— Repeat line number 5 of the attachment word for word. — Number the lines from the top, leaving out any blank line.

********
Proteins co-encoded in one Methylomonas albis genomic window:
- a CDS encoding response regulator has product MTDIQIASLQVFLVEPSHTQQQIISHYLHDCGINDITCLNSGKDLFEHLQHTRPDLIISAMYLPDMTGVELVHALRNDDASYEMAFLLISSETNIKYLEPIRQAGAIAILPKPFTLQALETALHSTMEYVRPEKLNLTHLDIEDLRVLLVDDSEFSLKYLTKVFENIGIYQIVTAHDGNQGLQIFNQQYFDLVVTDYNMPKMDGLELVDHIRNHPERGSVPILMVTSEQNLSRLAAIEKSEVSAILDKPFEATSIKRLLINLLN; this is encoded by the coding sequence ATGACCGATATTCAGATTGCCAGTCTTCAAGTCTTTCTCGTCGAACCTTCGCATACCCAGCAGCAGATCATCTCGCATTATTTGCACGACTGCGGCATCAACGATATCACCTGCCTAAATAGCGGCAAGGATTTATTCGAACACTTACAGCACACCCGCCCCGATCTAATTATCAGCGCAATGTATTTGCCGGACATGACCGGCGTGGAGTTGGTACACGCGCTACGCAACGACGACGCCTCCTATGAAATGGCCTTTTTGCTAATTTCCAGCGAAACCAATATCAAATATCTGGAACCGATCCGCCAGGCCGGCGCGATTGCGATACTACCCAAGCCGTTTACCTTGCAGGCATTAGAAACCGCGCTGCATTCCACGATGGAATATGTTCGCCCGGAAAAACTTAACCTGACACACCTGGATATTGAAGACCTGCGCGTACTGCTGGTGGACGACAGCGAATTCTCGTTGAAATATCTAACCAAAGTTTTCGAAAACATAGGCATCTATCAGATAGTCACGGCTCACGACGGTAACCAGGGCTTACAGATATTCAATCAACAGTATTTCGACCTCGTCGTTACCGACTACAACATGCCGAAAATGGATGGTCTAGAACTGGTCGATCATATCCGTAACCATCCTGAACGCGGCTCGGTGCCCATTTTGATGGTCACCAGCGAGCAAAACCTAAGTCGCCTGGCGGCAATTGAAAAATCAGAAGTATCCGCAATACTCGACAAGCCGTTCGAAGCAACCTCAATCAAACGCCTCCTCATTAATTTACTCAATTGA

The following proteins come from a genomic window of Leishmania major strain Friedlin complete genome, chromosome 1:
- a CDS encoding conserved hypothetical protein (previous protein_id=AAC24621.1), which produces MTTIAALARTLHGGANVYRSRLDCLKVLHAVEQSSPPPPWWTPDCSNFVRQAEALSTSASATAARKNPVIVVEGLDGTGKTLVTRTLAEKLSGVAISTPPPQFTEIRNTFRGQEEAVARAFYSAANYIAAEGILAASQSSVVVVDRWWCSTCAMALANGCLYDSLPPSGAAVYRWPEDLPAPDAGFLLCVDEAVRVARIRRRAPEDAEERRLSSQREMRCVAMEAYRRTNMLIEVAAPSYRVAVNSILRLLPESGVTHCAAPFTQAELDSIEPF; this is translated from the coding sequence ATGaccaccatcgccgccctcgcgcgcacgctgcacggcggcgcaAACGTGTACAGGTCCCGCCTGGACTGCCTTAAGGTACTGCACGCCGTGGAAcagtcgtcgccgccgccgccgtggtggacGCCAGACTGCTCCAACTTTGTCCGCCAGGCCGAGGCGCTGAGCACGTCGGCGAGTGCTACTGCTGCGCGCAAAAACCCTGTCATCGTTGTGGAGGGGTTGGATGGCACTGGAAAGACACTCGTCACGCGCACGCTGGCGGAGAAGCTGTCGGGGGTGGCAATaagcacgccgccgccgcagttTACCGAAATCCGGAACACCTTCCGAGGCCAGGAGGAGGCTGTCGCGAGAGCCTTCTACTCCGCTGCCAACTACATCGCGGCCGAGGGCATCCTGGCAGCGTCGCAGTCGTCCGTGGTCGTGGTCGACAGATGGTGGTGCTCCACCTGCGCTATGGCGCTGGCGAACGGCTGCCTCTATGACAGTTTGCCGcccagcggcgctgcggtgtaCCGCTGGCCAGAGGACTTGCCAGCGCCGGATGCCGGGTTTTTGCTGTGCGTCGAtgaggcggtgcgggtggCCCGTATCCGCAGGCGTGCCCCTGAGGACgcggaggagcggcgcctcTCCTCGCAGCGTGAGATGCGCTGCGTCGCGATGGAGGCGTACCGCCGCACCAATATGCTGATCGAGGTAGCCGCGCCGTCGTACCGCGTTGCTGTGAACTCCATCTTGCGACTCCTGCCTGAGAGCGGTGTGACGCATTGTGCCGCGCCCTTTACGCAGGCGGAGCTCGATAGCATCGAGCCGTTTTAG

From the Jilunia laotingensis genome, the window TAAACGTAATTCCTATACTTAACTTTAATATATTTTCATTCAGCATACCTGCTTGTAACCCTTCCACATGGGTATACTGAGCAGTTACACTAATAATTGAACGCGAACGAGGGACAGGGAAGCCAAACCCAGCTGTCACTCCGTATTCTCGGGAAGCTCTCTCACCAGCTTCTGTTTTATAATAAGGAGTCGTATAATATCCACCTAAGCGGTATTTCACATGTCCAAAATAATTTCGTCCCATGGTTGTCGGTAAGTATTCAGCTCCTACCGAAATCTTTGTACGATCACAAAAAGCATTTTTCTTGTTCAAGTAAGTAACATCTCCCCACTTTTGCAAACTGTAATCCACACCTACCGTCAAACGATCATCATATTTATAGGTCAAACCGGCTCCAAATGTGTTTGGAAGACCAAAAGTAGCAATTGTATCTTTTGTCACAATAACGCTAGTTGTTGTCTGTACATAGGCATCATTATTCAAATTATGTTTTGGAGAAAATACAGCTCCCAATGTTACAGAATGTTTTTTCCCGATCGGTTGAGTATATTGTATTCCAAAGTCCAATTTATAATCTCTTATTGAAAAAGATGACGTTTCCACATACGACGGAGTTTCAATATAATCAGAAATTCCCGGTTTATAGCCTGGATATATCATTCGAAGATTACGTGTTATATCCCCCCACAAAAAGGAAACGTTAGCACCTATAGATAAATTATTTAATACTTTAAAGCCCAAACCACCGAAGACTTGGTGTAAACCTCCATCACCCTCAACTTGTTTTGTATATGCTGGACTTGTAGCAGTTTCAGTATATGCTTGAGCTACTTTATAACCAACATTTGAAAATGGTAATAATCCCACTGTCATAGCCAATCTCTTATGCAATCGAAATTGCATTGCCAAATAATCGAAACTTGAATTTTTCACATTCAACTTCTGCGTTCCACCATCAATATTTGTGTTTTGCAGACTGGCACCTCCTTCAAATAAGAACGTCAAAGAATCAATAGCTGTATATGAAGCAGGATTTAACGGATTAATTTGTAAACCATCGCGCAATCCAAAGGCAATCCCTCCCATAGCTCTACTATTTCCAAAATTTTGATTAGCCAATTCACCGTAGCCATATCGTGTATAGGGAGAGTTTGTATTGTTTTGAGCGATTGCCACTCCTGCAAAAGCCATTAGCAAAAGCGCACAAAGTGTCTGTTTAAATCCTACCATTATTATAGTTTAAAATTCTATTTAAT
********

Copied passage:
From the Jilunia laotingensis genome, the window TAAACGTAATTCCTATACTTAACTTTAATATATTTTCATTCAGCATACCTGCTTGTAACCCTTCCACATGGGTATACTGAGCAGTTACACTAATAATTGAACGCGAACGAGGGACAGGGAAGCCAAACCCAGCTGTCACTCCGTATTCTCGGGAAGCTCTCTCACCAGCTTCTGTTTTATAATAAGGAGTCGTATAATATCCACCTAAGCGGTATTTCACATGTCCAAAATAATTTCGTCCCATGGTTGTCGGTAAGTATTCAGCTCCTACCGAAATCTTTGTACGATCACAAAAAGCATTTTTCTTGTTCAAGTAAGTAACATCTCCCCACTTTTGCAAACTGTAATCCACACCTACCGTCAAACGATCATCATATTTATAGGTCAAACCGGCTCCAAATGTGTTTGGAAGACCAAAAGTAGCAATTGTATCTTTTGTCACAATAACGCTAGTTGTTGTCTGTACATAGGCATCATTATTCAAATTATGTTTTGGAGAAAATACAGCTCCCAATGTTACAGAATGTTTTTTCCCGATCGGTTGAGTATATTGTATTCCAAAGTCCAATTTATAATCTCTTATTGAAAAAGATGACGTTTCCACATACGACGGAGTTTCAATATAATCAGAAATTCCCGGTTTATAGCCTGGATATATCATTCGAAGATTACGTGTTATATCCCCCCACAAAAAGGAAACGTTAGCACCTATAGATAAATTATTTAATACTTTAAAGCCCAAACCACCGAAGACTTGGTGTAAACCTCCATCACCCTCAACTTGTTTTGTATATGCTGGACTTGTAGCAGTTTCAGTATATGCTTGAGCTACTTTATAACCAACATTTGAAAATGGTAATAATCCCACTGTCATAGCCAATCTCTTATGCAATCGAAATTGCATTGCCAAATAATCGAAACTTGAATTTTTCACATTCAACTTCTGCGTTCCACCATCAATATTTGTGTTTTGCAGACTGGCACCTCCTTCAAATAAGAACGTCAAAGAATCAATAGCTGTATATGAAGCAGGATTTAACGGATTAATTTGTAAACCATCGCGCAATCCAAAGGCAATCCCTCCCATAGCTCTACTATTTCCAAAATTTTGATTAGCCAATTCACCGTAGCCATATCGTGTATAGGGAGAGTTTGTATTGTTTTGAGCGATTGCCACTCCTGCAAAAGCCATTAGCAAAAGCGCACAAAGTGTCTGTTTAAATCCTACCATTATTATAGTTTAAAATTCTATTTAAT